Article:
See life on board the Spirit of Mystery
West Country sailor Pete Goss has started the toughest part his journey from the UK to Australia in a wooden fishing boat.
He and his crew of three set off from Simonstown in South Africa on Tuesday morning in the Cornish lugger, the Spirit of Mystery.
The 6,000-mile journey across the Southern Ocean could present icebergs, hurricanes and huge waves.
They are recreating a trip by a group of Cornishmen 150 years ago.
Mr Goss and his son, Eliot; brother Andy and brother-in-law Mark Maidment set off from Newlyn in Cornwall on 20 October and reached Cape Town in South Africa just before Christmas.
'Waves like hills'
Their vessel is relying on sail and navigating by the stars, like the original sailors did.
Mr Goss believes the final leg of the journey from South Africa will take them about 50 days, bringing them into Melbourne about the first week of March.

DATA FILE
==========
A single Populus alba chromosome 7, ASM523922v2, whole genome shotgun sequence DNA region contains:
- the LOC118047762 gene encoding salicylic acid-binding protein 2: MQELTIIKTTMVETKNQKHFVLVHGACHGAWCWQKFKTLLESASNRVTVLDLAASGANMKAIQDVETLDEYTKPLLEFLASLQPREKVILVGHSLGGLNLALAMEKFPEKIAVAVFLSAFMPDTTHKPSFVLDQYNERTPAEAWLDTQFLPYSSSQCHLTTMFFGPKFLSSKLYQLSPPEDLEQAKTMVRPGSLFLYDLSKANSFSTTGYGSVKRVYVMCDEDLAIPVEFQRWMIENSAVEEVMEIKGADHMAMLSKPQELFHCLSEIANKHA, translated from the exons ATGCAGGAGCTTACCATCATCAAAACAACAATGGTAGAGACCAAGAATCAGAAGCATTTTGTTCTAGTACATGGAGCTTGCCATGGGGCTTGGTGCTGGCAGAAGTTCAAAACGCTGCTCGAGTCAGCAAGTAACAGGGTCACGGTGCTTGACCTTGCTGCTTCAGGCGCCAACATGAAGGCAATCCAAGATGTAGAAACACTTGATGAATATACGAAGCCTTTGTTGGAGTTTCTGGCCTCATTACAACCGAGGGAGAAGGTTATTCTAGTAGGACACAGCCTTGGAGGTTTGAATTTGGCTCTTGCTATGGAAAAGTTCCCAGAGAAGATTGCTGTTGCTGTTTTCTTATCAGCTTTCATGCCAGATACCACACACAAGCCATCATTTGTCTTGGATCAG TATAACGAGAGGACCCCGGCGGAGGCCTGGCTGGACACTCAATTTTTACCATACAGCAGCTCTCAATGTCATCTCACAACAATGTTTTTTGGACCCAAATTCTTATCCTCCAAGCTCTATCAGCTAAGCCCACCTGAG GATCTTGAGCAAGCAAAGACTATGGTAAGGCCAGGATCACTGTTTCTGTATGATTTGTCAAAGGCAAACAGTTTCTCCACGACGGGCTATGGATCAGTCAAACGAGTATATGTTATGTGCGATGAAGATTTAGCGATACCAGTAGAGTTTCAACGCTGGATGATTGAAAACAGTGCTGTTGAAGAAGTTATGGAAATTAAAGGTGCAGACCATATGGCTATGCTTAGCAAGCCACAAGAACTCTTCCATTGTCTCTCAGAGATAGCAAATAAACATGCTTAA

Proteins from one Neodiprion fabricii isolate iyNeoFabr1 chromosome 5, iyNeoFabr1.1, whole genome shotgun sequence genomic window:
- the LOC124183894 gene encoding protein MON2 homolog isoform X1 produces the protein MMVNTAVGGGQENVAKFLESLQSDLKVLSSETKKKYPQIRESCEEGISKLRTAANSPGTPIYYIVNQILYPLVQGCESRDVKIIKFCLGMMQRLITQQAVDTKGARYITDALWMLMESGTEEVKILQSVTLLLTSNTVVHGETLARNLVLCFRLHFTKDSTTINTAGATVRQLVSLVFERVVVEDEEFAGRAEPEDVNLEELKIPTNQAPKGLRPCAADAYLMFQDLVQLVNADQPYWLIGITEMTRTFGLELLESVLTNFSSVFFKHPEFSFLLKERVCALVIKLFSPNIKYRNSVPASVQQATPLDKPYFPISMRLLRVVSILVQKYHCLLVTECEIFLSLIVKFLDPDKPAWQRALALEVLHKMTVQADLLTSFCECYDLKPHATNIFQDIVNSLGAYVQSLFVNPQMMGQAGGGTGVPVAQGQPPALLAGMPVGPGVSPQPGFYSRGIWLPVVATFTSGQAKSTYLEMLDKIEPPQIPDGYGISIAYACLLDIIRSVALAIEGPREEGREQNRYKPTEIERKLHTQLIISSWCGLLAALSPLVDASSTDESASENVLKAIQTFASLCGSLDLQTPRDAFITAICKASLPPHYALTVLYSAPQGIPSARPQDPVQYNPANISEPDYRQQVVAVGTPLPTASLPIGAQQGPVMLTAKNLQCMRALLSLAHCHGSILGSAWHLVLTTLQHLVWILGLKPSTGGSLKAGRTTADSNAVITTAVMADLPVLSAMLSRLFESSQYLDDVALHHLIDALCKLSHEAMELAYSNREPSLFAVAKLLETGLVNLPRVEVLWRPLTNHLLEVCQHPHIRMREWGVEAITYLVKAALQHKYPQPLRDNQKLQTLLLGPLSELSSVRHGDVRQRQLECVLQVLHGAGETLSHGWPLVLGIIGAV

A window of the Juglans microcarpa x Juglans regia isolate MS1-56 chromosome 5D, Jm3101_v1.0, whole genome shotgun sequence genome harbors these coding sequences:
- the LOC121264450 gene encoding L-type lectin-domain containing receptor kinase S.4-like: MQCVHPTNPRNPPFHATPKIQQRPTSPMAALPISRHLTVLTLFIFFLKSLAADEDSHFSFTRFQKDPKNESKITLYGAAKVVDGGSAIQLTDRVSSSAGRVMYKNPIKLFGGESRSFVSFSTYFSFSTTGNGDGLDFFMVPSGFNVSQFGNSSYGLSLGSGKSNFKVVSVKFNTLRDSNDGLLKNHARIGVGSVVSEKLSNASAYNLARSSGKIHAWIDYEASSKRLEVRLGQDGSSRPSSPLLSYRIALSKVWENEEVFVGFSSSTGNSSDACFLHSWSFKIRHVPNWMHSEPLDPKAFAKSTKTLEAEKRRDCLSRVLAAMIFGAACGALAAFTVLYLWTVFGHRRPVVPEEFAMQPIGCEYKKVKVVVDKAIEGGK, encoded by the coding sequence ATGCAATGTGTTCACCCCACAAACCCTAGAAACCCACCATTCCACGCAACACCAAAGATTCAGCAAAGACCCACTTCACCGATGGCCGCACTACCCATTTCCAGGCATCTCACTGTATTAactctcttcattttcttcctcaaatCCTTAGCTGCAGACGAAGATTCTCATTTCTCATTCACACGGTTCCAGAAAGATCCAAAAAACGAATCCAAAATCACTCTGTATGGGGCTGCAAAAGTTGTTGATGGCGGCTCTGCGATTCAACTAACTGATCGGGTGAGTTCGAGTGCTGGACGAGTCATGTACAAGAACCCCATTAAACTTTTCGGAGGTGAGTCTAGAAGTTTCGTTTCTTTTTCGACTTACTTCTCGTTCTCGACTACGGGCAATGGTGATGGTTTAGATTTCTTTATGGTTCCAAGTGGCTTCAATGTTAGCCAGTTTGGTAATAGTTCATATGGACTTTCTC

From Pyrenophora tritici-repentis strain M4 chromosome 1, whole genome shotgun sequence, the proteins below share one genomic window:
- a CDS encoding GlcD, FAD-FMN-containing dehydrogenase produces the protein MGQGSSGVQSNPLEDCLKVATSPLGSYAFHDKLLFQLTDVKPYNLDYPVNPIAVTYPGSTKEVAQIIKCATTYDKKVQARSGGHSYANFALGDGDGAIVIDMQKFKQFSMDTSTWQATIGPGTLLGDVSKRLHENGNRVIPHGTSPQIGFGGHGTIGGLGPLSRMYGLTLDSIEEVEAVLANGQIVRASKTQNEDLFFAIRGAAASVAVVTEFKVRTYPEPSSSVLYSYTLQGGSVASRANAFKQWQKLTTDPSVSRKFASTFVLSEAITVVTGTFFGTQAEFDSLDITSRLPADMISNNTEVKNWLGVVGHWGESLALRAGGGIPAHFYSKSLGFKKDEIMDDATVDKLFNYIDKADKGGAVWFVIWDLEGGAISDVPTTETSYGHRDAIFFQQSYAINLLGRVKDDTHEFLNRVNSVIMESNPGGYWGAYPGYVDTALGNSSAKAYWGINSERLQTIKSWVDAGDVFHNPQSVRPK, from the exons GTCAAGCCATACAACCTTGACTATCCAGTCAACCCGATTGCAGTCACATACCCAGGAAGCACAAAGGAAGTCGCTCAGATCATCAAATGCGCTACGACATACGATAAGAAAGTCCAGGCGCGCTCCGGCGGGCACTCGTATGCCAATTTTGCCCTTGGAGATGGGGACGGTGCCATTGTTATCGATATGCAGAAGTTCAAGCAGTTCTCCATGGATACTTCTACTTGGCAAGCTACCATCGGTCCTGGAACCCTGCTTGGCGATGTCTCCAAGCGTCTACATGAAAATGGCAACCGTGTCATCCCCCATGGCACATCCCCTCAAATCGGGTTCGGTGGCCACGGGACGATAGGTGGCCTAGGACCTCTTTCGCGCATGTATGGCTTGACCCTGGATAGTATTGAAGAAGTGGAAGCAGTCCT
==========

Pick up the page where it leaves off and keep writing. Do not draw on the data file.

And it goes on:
But between them are icebergs drifting up from Antarctica and the huge waves of the Southern Ocean, the so-called 'Grey Beards'.
The crew aims to be in Australia by the first week of March
Mr Goss told BBC News: "This is the big daddy.
"But we had a few good blows before we got into Cape Town.
"We had these large waves like hills, but she took them very well.
"Although I've never sailed a boat like this before, I am really pleased with her. She's a Cornish bulldog."
He said the crew hoped to avoid icebergs.
"There is a lot of ice in the Southern Ocean," said Mr Goss.
"But we should be above it."
The crew had all been working hard to get the boat prepared for the leg to Australia.
"It was going to be the making or breaking of the family, but we get on really well and it's a really happy little ship," he said.
The trip has been raising money for the charity Mr Goss is patron of, Cornwall Playing for Success, which provides out-of-hours activities for children.